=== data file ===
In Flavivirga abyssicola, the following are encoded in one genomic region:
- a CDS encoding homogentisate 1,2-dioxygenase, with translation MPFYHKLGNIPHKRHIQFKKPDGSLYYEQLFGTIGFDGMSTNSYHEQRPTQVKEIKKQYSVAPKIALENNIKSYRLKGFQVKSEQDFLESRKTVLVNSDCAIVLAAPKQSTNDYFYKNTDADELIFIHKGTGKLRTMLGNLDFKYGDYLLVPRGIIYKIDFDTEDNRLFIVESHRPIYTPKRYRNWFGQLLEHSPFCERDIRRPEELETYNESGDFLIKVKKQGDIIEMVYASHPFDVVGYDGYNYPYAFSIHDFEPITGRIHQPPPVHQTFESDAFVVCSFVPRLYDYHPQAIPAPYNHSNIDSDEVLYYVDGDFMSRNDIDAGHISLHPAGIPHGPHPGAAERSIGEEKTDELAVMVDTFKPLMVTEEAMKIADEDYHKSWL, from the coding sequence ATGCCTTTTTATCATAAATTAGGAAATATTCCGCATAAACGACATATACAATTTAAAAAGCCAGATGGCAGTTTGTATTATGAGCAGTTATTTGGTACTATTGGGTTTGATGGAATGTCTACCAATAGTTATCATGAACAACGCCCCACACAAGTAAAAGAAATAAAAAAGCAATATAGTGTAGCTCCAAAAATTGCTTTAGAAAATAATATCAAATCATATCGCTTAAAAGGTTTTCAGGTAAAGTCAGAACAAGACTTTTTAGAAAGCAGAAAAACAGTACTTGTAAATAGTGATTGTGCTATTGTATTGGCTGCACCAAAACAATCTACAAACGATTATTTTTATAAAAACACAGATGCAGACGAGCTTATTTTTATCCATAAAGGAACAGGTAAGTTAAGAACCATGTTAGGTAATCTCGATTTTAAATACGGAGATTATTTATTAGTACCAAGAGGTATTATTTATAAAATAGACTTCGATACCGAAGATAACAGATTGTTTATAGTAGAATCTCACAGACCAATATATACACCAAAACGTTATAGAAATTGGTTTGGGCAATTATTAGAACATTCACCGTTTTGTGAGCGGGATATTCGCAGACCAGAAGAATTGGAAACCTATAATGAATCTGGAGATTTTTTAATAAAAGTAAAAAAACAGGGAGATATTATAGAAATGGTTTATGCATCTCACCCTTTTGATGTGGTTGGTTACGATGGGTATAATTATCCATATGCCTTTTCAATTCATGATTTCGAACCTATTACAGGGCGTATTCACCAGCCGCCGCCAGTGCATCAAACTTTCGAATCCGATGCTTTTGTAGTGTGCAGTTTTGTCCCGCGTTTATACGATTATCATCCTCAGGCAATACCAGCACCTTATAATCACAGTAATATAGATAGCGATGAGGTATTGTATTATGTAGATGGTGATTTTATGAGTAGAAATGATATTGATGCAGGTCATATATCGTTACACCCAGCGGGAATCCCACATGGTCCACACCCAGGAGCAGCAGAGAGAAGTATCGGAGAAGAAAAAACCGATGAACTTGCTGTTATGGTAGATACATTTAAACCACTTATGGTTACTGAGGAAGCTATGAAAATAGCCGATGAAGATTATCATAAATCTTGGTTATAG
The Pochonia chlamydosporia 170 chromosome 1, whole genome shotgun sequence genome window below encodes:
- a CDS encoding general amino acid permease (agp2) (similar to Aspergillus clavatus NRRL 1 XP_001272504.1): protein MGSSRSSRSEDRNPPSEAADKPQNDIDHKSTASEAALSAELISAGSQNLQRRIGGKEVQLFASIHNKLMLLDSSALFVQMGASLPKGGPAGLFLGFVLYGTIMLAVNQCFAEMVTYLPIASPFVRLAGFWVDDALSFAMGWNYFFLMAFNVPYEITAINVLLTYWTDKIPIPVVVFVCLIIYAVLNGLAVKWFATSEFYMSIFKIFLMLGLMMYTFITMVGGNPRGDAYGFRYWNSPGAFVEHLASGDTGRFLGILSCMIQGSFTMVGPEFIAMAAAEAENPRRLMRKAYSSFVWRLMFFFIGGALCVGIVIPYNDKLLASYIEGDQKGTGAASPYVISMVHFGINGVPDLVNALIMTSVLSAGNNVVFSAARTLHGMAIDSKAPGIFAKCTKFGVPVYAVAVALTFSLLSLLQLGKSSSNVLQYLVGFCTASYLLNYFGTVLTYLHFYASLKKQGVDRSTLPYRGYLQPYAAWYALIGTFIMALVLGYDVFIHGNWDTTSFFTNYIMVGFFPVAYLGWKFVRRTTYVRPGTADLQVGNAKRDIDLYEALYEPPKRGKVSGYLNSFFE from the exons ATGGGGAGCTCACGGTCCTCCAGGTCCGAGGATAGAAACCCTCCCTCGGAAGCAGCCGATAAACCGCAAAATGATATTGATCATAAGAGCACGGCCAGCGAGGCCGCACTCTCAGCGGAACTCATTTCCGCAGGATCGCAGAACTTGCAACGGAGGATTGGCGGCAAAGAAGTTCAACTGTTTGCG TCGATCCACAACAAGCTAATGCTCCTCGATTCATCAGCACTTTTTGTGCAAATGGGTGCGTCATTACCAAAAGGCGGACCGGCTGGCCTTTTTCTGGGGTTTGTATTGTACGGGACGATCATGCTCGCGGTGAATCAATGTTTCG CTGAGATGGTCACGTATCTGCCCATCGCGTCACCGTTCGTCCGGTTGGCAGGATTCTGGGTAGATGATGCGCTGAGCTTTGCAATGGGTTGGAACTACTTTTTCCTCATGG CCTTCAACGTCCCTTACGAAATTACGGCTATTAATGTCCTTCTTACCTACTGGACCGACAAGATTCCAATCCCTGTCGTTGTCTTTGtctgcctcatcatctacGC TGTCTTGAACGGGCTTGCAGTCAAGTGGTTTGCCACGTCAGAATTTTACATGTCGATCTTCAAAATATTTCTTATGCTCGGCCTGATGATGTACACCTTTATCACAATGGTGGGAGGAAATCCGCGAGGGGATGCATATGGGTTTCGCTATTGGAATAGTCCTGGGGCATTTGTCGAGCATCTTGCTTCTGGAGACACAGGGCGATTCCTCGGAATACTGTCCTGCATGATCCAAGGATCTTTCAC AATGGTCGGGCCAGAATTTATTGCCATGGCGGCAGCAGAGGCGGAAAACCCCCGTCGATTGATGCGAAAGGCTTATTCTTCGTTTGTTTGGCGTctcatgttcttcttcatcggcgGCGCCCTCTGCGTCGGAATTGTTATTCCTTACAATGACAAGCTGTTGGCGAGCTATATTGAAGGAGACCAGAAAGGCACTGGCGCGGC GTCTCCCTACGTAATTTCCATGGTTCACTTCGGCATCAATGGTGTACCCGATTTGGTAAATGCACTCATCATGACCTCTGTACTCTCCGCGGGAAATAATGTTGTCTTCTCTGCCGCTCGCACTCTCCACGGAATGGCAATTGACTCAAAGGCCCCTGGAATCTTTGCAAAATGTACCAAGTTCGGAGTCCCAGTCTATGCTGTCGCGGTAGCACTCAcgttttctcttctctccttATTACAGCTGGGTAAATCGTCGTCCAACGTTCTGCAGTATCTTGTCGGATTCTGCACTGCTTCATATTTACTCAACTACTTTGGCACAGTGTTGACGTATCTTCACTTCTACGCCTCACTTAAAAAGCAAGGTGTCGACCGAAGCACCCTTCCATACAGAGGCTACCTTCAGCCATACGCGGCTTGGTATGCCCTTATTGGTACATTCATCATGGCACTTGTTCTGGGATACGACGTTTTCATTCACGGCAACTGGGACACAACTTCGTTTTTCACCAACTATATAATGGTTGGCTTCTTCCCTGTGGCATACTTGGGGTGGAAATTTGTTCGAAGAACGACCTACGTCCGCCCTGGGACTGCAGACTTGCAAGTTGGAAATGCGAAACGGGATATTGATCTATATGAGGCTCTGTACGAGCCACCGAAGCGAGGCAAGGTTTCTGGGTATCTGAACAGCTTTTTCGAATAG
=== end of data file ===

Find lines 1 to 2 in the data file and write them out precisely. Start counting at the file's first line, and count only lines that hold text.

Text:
In Flavivirga abyssicola, the following are encoded in one genomic region:
- a CDS encoding homogentisate 1,2-dioxygenase, with translation MPFYHKLGNIPHKRHIQFKKPDGSLYYEQLFGTIGFDGMSTNSYHEQRPTQVKEIKKQYSVAPKIALENNIKSYRLKGFQVKSEQDFLESRKTVLVNSDCAIVLAAPKQSTNDYFYKNTDADELIFIHKGTGKLRTMLGNLDFKYGDYLLVPRGIIYKIDFDTEDNRLFIVESHRPIYTPKRYRNWFGQLLEHSPFCERDIRRPEELETYNESGDFLIKVKKQGDIIEMVYASHPFDVVGYDGYNYPYAFSIHDFEPITGRIHQPPPVHQTFESDAFVVCSFVPRLYDYHPQAIPAPYNHSNIDSDEVLYYVDGDFMSRNDIDAGHISLHPAGIPHGPHPGAAERSIGEEKTDELAVMVDTFKPLMVTEEAMKIADEDYHKSWL, from the coding sequence ATGCCTTTTTATCATAAATTAGGAAATATTCCGCATAAACGACATATACAATTTAAAAAGCCAGATGGCAGTTTGTATTATGAGCAGTTATTTGGTACTATTGGGTTTGATGGAATGTCTACCAATAGTTATCATGAACAACGCCCCACACAAGTAAAAGAAATAAAAAAGCAATATAGTGTAGCTCCAAAAATTGCTTTAGAAAATAATATCAAATCATATCGCTTAAAAGGTTTTCAGGTAAAGTCAGAACAAGACTTTTTAGAAAGCAGAAAAACAGTACTTGTAAATAGTGATTGTGCTATTGTATTGGCTGCACCAAAACAATCTACAAACGATTATTTTTATAAAAACACAGATGCAGACGAGCTTATTTTTATCCATAAAGGAACAGGTAAGTTAAGAACCATGTTAGGTAATCTCGATTTTAAATACGGAGATTATTTATTAGTACCAAGAGGTATTATTTATAAAATAGACTTCGATACCGAAGATAACAGATTGTTTATAGTAGAATCTCACAGACCAATATATACACCAAAACGTTATAGAAATTGGTTTGGGCAATTATTAGAACATTCACCGTTTTGTGAGCGGGATATTCGCAGACCAGAAGAATTGGAAACCTATAATGAATCTGGAGATTTTTTAATAAAAGTAAAAAAACAGGGAGATATTATAGAAATGGTTTATGCATCTCACCCTTTTGATGTGGTTGGTTACGATGGGTATAATTATCCATATGCCTTTTCAATTCATGATTTCGAACCTATTACAGGGCGTATTCACCAGCCGCCGCCAGTGCATCAAACTTTCGAATCCGATGCTTTTGTAGTGTGCAGTTTTGTCCCGCGTTTATACGATTATCATCCTCAGGCAATACCAGCACCTTATAATCACAGTAATATAGATAGCGATGAGGTATTGTATTATGTAGATGGTGATTTTATGAGTAGAAATGATATTGATGCAGGTCATATATCGTTACACCCAGCGGGAATCCCACATGGTCCACACCCAGGAGCAGCAGAGAGAAGTATCGGAGAAGAAAAAACCGATGAACTTGCTGTTATGGTAGATACATTTAAACCACTTATGGTTACTGAGGAAGCTATGAAAATAGCCGATGAAGATTATCATAAATCTTGGTTATAG